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By Russell Hollowood on

Which Borough Market are we dealing with?

Learn more about the labyrinthine history of one of the museum's most well-loved objects.

As regular readers of this blog will know, the museum is currently restoring the external fabric of Borough Market Junction Signal Box. The work is being funded through the generous support of the Friends of the National Railway Museum, especially the Southern Branch.

Restoring an object like Borough Market is a privilege and a challenge. The privilege is in working with such a wonderful object and the challenge is to gain an accurate understanding of the object’s story. Lets start with a simple question: when was it built?

Geo Baker Mallard pic

According to the archives (that came from BR Southern region in 1976) it was built???? It does not say. In fact, the more you look, the more you find the information is just not there. Most written sources start the story in 1926, with the installation of colour light signalling; but I knew this box was a South Eastern Railway design and I knew the junction was much older.

Why? Because there has been a Borough Market Junction since 1866, when Cannon Street Station opened; indeed, there was a crash there in 1869, triggered by a youth ‘slouching’ on the leaver frame. However, the 1875 Ordinance Survey Map reveals this Borough Market was in a different location to our Borough Market. Whoom!!!


Luckily, I was able to phone a friend; in the form of the Signalling Record Society. The Signalling Record Society is a specialist group who study historic railway signalling and as it happened one of there members had been conducting research in a recently acquired archive. Hidden within these papers was the written proof of our objects creation date.

So when was the Borough Market Junction we are we dealing with built? Well it seems this is the second Signal Box to bear the name and it opened in 1895.

4 comments on “Which Borough Market are we dealing with?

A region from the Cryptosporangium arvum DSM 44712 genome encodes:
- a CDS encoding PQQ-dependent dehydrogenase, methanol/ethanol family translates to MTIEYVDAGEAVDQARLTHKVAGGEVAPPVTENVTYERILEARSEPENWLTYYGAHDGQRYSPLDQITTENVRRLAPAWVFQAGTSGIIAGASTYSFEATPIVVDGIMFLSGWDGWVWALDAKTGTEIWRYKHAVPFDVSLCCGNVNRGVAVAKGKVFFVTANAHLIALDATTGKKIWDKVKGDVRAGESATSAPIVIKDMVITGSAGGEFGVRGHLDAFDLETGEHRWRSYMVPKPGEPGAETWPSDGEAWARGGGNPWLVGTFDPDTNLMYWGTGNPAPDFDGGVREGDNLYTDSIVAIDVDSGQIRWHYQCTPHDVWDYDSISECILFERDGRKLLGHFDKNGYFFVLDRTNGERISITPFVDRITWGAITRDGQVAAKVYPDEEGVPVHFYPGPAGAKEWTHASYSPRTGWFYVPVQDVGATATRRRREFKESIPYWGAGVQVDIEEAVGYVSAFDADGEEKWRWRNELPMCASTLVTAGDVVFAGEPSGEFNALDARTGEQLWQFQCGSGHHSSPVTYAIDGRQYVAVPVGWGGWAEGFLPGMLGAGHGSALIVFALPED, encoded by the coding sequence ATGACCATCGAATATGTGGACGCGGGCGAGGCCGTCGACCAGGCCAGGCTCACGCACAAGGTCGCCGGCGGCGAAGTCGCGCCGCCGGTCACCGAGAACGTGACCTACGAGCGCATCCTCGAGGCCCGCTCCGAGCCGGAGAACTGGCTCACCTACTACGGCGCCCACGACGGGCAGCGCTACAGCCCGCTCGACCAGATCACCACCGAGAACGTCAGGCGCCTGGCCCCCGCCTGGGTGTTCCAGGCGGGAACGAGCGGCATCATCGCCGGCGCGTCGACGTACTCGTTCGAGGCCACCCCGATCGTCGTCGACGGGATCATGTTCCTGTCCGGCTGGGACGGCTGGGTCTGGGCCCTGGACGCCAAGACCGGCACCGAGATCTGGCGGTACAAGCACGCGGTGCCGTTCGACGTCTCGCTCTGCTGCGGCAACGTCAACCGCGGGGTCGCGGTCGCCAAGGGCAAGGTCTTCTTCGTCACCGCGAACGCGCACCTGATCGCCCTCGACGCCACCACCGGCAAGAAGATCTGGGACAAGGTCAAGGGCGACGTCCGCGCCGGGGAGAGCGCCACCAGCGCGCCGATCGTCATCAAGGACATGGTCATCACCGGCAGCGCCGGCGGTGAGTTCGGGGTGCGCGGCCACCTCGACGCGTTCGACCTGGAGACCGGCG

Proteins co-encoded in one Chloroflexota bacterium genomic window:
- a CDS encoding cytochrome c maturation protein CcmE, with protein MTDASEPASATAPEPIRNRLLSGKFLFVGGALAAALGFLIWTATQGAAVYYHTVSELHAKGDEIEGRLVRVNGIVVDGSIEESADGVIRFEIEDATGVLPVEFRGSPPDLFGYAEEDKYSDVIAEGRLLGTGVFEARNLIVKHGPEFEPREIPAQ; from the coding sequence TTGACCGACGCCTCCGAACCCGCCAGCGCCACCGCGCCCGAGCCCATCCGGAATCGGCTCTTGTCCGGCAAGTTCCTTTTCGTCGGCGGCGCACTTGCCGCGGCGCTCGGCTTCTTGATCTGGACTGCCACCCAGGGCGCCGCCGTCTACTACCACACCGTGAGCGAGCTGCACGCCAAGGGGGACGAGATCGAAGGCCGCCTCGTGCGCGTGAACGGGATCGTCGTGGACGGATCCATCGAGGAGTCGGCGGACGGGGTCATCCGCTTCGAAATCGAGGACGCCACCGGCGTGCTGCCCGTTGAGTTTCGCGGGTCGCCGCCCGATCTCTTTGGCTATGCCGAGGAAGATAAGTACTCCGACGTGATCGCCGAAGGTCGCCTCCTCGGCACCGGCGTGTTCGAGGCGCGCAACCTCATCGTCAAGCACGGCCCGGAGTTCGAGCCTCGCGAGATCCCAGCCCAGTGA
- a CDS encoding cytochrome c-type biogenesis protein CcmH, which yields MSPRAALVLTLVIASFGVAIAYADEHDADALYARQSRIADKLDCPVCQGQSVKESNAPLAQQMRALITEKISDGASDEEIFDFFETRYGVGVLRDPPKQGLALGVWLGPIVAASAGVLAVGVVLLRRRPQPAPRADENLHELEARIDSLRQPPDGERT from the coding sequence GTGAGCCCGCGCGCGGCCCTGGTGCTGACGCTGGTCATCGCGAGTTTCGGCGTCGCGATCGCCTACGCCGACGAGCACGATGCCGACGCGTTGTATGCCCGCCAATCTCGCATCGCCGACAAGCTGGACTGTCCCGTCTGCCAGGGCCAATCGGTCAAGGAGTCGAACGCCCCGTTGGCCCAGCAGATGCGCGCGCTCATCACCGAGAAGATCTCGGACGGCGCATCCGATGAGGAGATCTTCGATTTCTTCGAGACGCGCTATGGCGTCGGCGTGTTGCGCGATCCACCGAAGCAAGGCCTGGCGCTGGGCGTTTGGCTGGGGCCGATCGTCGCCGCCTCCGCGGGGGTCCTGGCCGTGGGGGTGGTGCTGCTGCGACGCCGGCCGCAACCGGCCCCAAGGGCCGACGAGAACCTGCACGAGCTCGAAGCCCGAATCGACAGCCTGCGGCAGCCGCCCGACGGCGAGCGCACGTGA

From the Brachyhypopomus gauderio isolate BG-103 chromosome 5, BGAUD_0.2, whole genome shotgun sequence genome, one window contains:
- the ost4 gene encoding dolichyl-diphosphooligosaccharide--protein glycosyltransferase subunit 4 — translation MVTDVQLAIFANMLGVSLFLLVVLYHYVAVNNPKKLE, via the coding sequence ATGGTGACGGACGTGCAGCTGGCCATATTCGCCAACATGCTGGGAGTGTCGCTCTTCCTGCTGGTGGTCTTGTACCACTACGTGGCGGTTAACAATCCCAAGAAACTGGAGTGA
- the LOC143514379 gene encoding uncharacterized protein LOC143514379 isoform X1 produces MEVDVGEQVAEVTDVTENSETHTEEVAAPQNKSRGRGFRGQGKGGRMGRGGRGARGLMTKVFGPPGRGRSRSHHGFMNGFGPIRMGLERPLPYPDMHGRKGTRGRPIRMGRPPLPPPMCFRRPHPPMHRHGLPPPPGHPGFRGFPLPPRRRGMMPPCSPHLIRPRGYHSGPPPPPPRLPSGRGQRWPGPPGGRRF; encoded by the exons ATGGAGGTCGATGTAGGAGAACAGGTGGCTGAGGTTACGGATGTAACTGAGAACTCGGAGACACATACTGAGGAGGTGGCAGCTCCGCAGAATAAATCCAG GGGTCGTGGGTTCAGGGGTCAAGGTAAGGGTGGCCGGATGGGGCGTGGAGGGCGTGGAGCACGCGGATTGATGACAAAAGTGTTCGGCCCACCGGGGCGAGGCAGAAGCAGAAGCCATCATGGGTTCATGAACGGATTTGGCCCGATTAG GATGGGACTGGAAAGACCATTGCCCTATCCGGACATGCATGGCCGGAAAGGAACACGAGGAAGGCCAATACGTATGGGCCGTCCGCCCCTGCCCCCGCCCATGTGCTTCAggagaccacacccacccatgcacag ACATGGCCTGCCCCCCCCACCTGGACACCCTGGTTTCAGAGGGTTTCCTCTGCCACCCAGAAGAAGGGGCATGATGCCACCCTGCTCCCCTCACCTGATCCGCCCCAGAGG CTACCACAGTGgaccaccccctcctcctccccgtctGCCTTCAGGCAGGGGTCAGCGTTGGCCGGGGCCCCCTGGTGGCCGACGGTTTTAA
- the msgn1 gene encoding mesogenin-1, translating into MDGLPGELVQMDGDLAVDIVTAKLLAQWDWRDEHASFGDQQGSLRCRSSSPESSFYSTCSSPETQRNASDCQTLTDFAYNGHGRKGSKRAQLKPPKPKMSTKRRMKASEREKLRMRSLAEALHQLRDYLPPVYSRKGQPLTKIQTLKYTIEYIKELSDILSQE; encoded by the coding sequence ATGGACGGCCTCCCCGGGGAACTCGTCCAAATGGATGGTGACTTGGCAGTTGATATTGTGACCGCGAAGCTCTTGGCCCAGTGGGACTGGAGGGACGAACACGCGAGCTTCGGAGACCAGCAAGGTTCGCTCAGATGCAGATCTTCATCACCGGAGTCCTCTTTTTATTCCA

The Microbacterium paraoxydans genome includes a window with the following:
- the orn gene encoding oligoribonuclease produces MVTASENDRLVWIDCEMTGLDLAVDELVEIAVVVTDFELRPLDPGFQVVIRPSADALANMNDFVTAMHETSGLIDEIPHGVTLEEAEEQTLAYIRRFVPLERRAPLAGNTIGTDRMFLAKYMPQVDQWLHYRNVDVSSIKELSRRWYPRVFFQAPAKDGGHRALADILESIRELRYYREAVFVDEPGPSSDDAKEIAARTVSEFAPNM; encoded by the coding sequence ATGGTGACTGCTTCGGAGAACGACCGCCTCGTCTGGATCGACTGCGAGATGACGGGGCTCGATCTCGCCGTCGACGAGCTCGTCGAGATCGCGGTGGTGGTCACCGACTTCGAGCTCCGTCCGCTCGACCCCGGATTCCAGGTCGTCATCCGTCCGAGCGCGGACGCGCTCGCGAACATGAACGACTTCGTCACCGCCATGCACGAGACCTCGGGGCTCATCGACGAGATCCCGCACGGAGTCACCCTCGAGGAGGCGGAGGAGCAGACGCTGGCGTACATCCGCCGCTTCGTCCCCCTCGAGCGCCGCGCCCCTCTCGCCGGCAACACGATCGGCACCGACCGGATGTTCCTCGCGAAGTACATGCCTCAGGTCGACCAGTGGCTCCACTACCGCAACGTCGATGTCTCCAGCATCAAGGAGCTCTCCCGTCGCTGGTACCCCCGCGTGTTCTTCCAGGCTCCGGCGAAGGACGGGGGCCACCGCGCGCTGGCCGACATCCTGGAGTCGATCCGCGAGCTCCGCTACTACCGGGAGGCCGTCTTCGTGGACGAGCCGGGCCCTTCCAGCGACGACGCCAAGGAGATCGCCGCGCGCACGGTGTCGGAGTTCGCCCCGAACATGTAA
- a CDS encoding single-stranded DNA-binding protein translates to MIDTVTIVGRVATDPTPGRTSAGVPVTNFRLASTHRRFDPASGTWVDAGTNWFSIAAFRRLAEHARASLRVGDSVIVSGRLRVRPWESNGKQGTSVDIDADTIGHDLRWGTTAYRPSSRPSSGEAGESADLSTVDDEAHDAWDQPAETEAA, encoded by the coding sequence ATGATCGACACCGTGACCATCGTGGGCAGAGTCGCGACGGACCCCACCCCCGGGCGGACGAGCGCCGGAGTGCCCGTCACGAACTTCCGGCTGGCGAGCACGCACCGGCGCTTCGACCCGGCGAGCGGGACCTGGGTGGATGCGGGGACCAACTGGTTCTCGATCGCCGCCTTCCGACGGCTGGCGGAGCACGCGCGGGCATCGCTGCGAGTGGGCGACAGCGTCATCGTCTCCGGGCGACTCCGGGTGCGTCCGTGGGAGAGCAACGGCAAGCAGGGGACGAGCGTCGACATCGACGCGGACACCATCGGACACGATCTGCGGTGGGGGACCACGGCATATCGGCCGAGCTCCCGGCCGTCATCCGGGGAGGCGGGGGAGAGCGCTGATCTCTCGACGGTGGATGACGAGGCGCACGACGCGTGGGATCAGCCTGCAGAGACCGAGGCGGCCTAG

1. Fascinating…I was a twice-daily traveller through this junction for some 30 years though the box had long gone even in 1979 I gthink. Can I be an arse and point out some typos? eg ‘ordinance’, ‘leaver’, ‘its’, ‘there’. apostophes also hseem to have gone missing. No need to ‘approve’ this part of the comment…

    1. Thanks for getting in touch, it’s always great to hear from people with memories of our railways. Apologies for the typos, this blog was actually written by a curator and published in my absence but we will ensure future posts receive the necessary checks 🙂

  2. Hello Sam
    I have been quite interested in the history of the area (Borough Market Junction) and done a little research into it and was under the impression that the Signalbox was built when the extra line was added and thought it was slightly later than 1895 but was definitely completed by 1905. What I find most interesting is that the OS maps clearly show that when the extra line was added (bringing the number up from 3 to 4) the bridge across Borough High Street was widened (had an extra single bridge section added) on the South side but the viaduct was widened on the North Side which gives the junction track plan its slightly odd geometry. There is a good 19th Century photograph of the first signal box and it can be found in various forms (normal and stereoscopic) on the online heritage picture sites.



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